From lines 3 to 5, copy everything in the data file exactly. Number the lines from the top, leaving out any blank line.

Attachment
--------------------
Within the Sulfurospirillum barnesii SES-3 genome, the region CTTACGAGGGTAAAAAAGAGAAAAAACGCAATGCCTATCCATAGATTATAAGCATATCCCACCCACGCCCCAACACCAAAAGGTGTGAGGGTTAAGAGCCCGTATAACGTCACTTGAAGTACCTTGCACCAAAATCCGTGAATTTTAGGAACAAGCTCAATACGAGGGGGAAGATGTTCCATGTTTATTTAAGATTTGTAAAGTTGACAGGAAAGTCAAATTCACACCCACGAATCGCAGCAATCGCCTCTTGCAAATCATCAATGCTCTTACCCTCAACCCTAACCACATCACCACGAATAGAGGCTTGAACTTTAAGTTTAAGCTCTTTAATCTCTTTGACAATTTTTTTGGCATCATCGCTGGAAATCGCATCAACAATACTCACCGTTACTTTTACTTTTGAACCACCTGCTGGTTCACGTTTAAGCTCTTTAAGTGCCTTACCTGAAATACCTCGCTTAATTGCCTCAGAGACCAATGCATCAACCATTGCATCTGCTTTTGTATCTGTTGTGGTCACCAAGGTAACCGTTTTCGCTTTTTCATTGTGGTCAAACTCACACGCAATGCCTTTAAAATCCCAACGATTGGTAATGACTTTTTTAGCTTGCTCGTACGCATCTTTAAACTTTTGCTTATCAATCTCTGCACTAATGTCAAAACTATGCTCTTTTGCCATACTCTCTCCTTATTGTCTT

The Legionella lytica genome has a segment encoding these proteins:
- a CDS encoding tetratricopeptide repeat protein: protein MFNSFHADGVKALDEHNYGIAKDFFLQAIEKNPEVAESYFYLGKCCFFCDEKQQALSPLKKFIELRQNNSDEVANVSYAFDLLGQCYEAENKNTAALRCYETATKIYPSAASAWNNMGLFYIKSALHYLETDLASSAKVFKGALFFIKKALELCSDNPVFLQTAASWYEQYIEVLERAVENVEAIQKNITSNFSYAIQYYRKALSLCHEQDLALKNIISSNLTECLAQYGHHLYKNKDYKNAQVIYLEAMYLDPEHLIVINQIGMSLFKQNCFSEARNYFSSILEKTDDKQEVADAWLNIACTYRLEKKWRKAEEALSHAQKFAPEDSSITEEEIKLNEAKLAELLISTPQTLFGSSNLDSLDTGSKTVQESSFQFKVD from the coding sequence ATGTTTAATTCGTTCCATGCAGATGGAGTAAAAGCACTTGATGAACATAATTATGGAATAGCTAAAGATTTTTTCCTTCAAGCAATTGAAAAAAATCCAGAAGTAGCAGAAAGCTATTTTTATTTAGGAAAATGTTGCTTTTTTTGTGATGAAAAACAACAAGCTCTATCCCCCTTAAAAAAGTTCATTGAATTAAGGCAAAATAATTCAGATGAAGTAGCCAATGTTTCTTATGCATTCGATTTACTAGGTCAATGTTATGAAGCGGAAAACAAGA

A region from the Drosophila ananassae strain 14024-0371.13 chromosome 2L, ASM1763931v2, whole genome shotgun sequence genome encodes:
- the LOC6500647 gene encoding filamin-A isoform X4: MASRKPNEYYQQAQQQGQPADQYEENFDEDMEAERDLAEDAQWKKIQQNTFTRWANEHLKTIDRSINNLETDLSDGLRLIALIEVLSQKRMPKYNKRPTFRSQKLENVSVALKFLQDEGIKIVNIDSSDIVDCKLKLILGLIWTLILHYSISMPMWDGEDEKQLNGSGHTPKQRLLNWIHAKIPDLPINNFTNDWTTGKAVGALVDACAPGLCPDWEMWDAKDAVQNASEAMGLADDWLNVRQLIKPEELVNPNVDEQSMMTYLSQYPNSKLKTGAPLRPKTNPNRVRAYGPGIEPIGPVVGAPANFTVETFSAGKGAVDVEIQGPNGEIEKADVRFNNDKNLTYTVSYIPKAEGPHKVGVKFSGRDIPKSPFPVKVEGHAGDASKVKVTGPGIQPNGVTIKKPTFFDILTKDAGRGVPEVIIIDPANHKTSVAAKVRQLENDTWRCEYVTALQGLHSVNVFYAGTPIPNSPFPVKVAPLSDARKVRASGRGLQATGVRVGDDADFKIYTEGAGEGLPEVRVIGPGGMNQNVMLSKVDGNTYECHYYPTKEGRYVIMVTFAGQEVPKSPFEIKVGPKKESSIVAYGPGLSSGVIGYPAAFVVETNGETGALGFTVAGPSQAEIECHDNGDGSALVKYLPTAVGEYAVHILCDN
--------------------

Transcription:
- a CDS encoding tetratricopeptide repeat protein: protein MFNSFHADGVKALDEHNYGIAKDFFLQAIEKNPEVAESYFYLGKCCFFCDEKQQALSPLKKFIELRQNNSDEVANVSYAFDLLGQCYEAENKNTAALRCYETATKIYPSAASAWNNMGLFYIKSALHYLETDLASSAKVFKGALFFIKKALELCSDNPVFLQTAASWYEQYIEVLERAVENVEAIQKNITSNFSYAIQYYRKALSLCHEQDLALKNIISSNLTECLAQYGHHLYKNKDYKNAQVIYLEAMYLDPEHLIVINQIGMSLFKQNCFSEARNYFSSILEKTDDKQEVADAWLNIACTYRLEKKWRKAEEALSHAQKFAPEDSSITEEEIKLNEAKLAELLISTPQTLFGSSNLDSLDTGSKTVQESSFQFKVD from the coding sequence ATGTTTAATTCGTTCCATGCAGATGGAGTAAAAGCACTTGATGAACATAATTATGGAATAGCTAAAGATTTTTTCCTTCAAGCAATTGAAAAAAATCCAGAAGTAGCAGAAAGCTATTTTTATTTAGGAAAATGTTGCTTTTTTTGTGATGAAAAACAACAAGCTCTATCCCCCTTAAAAAAGTTCATTGAATTAAGGCAAAATAATTCAGATGAAGTAGCCAATGTTTCTTATGCATTCGATTTACTAGGTCAATGTTATGAAGCGGAAAACAAGA

A region from the Drosophila ananassae strain 14024-0371.13 chromosome 2L, ASM1763931v2, whole genome shotgun sequence genome encodes:
- the LOC6500647 gene encoding filamin-A isoform X4: MASRKPNEYYQQAQQQGQPADQYEENFDEDMEAERDLAEDAQWKKIQQNTFTRWANEHLKTIDRSINNLETDLSDGLRLIALIEVLSQKRMPKYNKRPTFRSQKLENVSVALKFLQDEGIKIVNIDSSDIVDCKLKLILGLIWTLILHYSISMPMWDGEDEKQLNGSGHTPKQRLLNWIHAKIPDLPINNFTNDWTTGKAVGALVDACAPGLCPDWEMWDAKDAVQNASEAMGLADDWLNVRQLIKPEELVNPNVDEQSMMTYLSQYPNSKLKTGAPLRPKTNPNRVRAYGPGIEPIGPVVGAPANFTVETFSAGKGAVDVEIQGPNGEIEKADVRFNNDKNLTYTVSYIPKAEGPHKVGVKFSGRDIPKSPFPVKVEGHAGDASKVKVTGPGIQPNGVTIKKPTFFDILTKDAGRGVPEVIIIDPANHKTSVAAKVRQLENDTWRCEYVTALQGLHSVNVFYAGTPIPNSPFPVKVAPLSDARKVRASGRGLQATGVRVGDDADFKIYTEGAGEGLPEVRVIGPGGMNQNVMLSKVDGNTYECHYYPTKEGRYVIMVTFAGQEVPKSPFEIKVGPKKESSIVAYGPGLSSGVIGYPAAFVVETNGETGALGFTVAGPSQAEIECHDNGDGSALVKYLPTAVGEYAVHILCDN